New article in Frontiers in Aging Neuroscience

We are interested in how our perception of visual stimuli can be altered by presenting the stimuli of interest against a different background or context. For example, we have previously demonstrated contextual effects on contrast –  where the contrast of a pattern appears to be less than its physical contrast when surrounded by a similar pattern but of higher contrast. Similar contextual effects are also seen when we test other fundamental visual features, such as luminance (brightness), orientation (tilt) and flicker. For example, a grey patch appears darker when placed on a bright background, and vice versa (also known as the ‘simultaneous brightness illusion’, see figure below).

simultnaeous brightness illusion.png

Example ‘illusion’ of brightness (luminance) where the context in which a visual stimulus is presented can markedly alters its appearance. The two grey squares in the middle of each panel are the same physical brightness, but they appear to be (A) brighter when placed against a dark background, and (B) darker when placed against a light background.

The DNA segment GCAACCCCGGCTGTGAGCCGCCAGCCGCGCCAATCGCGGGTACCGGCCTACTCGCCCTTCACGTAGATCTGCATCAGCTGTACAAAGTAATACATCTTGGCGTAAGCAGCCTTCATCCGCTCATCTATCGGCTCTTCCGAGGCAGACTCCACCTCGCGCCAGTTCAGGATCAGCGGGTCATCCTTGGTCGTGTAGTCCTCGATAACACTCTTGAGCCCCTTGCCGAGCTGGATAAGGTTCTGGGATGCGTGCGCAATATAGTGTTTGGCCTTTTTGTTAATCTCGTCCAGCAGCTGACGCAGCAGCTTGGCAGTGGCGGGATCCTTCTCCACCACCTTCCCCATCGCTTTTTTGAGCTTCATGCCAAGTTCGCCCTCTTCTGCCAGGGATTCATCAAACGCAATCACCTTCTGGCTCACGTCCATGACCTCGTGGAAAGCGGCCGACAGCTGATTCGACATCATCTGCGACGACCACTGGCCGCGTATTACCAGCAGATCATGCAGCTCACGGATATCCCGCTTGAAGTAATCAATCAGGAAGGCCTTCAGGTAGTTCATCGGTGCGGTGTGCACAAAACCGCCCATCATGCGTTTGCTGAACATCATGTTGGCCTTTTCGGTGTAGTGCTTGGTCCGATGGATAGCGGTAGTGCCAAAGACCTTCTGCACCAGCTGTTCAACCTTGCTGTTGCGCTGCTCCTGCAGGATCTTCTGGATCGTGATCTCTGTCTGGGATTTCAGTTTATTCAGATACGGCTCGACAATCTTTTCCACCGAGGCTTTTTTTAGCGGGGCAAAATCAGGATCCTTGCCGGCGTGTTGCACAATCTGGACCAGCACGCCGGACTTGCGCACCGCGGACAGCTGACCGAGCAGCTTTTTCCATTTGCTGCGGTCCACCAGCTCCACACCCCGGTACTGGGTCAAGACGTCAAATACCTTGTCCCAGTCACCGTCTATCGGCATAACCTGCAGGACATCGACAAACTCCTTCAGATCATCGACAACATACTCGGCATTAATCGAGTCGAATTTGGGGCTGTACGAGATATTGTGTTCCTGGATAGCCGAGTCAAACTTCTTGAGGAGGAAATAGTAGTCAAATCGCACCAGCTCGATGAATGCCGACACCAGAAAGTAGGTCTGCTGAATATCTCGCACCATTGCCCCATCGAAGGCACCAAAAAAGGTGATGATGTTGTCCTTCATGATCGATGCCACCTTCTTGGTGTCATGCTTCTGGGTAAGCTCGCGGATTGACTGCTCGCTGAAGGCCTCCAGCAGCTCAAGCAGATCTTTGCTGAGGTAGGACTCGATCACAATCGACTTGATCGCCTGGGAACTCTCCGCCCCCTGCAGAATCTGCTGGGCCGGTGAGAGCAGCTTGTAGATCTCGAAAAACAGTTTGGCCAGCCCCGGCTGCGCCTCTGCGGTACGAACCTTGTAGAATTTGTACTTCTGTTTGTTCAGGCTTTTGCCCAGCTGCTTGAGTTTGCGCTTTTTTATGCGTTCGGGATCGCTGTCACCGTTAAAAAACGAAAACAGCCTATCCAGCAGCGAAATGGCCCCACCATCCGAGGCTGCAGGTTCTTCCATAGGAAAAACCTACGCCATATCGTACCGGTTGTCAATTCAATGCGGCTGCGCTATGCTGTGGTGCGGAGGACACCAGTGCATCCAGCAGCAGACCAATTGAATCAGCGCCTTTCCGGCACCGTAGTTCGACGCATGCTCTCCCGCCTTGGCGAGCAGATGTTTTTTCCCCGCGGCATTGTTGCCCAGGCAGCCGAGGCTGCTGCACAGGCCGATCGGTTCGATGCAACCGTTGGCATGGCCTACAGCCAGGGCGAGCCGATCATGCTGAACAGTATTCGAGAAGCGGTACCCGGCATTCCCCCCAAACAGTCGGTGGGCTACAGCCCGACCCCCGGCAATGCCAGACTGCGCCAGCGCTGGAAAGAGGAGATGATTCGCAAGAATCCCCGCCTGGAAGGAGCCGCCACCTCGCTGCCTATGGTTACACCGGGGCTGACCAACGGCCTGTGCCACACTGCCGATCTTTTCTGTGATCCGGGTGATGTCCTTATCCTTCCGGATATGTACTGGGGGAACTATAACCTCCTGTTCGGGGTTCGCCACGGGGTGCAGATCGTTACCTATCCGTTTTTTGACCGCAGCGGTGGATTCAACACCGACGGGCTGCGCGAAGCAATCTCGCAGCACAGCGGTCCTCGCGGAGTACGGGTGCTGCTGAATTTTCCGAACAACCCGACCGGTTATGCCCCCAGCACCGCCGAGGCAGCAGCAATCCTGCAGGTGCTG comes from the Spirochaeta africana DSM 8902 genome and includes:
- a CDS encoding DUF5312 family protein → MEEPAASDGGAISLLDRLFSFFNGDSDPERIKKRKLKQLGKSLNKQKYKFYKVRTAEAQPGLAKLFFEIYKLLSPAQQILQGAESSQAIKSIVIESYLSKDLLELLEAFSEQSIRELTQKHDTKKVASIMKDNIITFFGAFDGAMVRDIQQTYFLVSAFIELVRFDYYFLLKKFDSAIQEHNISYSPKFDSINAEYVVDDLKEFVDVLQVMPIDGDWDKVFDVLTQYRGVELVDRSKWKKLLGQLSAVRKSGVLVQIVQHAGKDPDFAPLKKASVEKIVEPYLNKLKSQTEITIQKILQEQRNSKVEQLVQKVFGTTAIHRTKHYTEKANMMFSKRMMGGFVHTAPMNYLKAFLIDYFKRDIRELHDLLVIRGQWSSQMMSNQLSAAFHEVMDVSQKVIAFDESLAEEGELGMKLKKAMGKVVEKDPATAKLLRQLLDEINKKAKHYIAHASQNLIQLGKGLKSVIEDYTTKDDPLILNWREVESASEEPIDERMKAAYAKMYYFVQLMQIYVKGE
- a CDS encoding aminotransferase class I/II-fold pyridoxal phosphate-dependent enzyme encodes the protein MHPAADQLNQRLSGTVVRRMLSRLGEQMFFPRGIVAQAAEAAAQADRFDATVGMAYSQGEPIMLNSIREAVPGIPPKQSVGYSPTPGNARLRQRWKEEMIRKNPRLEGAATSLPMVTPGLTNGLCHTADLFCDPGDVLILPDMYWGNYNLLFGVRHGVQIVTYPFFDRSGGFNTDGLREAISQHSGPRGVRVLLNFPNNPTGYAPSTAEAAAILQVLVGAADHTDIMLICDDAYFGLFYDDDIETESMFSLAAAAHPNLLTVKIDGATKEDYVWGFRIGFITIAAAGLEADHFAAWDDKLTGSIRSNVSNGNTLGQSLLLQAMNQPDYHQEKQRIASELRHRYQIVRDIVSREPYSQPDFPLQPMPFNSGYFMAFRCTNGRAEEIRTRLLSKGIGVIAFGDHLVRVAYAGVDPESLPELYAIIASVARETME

Some contextual effects (e.g. contrast) have been studied extensively in younger and older observers to understand how normal, healthy ageing affects our visual perception. For the first time, we have tested a range of contextual effects (luminance, contrast, flicker and orientation) in the same observers to investigate whether the healthy ageing process results in consistent or selective alterations to visual perception. Performance on these contextual tasks is highly relevant to real-world functioning where objects of interest are rarely presented on uniform backgrounds in isolation. We find that in older adults, relative to younger adults, perceptual judgements about the luminance, contrast, depth of flicker and orientation of a visual stimulus are more strongly affected when non-uniform backgrounds are introduced. However, the strength of contextual effect on one task does not necessarily predict performance on all other tasks, which suggests that there is not one single, unifying mechanism for the range of contextual effects observed.

You can read the full version of the paper in Frontiers in Aging Neuroscience here.

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